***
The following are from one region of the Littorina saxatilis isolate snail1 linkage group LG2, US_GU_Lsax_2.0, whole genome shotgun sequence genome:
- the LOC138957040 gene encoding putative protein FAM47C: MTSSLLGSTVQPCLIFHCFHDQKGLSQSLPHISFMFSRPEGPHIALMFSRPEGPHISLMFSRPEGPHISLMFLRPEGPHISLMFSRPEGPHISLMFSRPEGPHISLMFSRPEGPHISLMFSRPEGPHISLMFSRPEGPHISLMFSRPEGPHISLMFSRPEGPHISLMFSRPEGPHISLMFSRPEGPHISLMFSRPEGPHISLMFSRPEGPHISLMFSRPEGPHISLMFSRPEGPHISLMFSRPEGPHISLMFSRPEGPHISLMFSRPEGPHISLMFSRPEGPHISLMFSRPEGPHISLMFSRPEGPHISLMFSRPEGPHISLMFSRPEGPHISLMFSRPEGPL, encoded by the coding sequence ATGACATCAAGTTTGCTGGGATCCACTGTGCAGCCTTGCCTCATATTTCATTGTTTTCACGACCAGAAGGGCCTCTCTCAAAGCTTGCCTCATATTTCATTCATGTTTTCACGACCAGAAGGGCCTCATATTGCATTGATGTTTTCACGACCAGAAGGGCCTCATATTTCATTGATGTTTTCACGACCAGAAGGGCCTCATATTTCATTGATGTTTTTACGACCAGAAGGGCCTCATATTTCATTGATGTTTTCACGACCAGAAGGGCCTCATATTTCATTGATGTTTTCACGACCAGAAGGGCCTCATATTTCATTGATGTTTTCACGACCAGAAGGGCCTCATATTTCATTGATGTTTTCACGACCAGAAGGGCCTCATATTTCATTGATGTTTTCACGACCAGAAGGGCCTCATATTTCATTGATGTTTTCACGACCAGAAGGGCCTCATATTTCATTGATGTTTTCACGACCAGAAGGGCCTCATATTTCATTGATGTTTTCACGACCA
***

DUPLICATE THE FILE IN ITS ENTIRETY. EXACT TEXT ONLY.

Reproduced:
The following are from one region of the Littorina saxatilis isolate snail1 linkage group LG2, US_GU_Lsax_2.0, whole genome shotgun sequence genome:
- the LOC138957040 gene encoding putative protein FAM47C: MTSSLLGSTVQPCLIFHCFHDQKGLSQSLPHISFMFSRPEGPHIALMFSRPEGPHISLMFSRPEGPHISLMFLRPEGPHISLMFSRPEGPHISLMFSRPEGPHISLMFSRPEGPHISLMFSRPEGPHISLMFSRPEGPHISLMFSRPEGPHISLMFSRPEGPHISLMFSRPEGPHISLMFSRPEGPHISLMFSRPEGPHISLMFSRPEGPHISLMFSRPEGPHISLMFSRPEGPHISLMFSRPEGPHISLMFSRPEGPHISLMFSRPEGPHISLMFSRPEGPHISLMFSRPEGPHISLMFSRPEGPHISLMFSRPEGPHISLMFSRPEGPHISLMFSRPEGPL, encoded by the coding sequence ATGACATCAAGTTTGCTGGGATCCACTGTGCAGCCTTGCCTCATATTTCATTGTTTTCACGACCAGAAGGGCCTCTCTCAAAGCTTGCCTCATATTTCATTCATGTTTTCACGACCAGAAGGGCCTCATATTGCATTGATGTTTTCACGACCAGAAGGGCCTCATATTTCATTGATGTTTTCACGACCAGAAGGGCCTCATATTTCATTGATGTTTTTACGACCAGAAGGGCCTCATATTTCATTGATGTTTTCACGACCAGAAGGGCCTCATATTTCATTGATGTTTTCACGACCAGAAGGGCCTCATATTTCATTGATGTTTTCACGACCAGAAGGGCCTCATATTTCATTGATGTTTTCACGACCAGAAGGGCCTCATATTTCATTGATGTTTTCACGACCAGAAGGGCCTCATATTTCATTGATGTTTTCACGACCAGAAGGGCCTCATATTTCATTGATGTTTTCACGACCAGAAGGGCCTCATATTTCATTGATGTTTTCACGACCA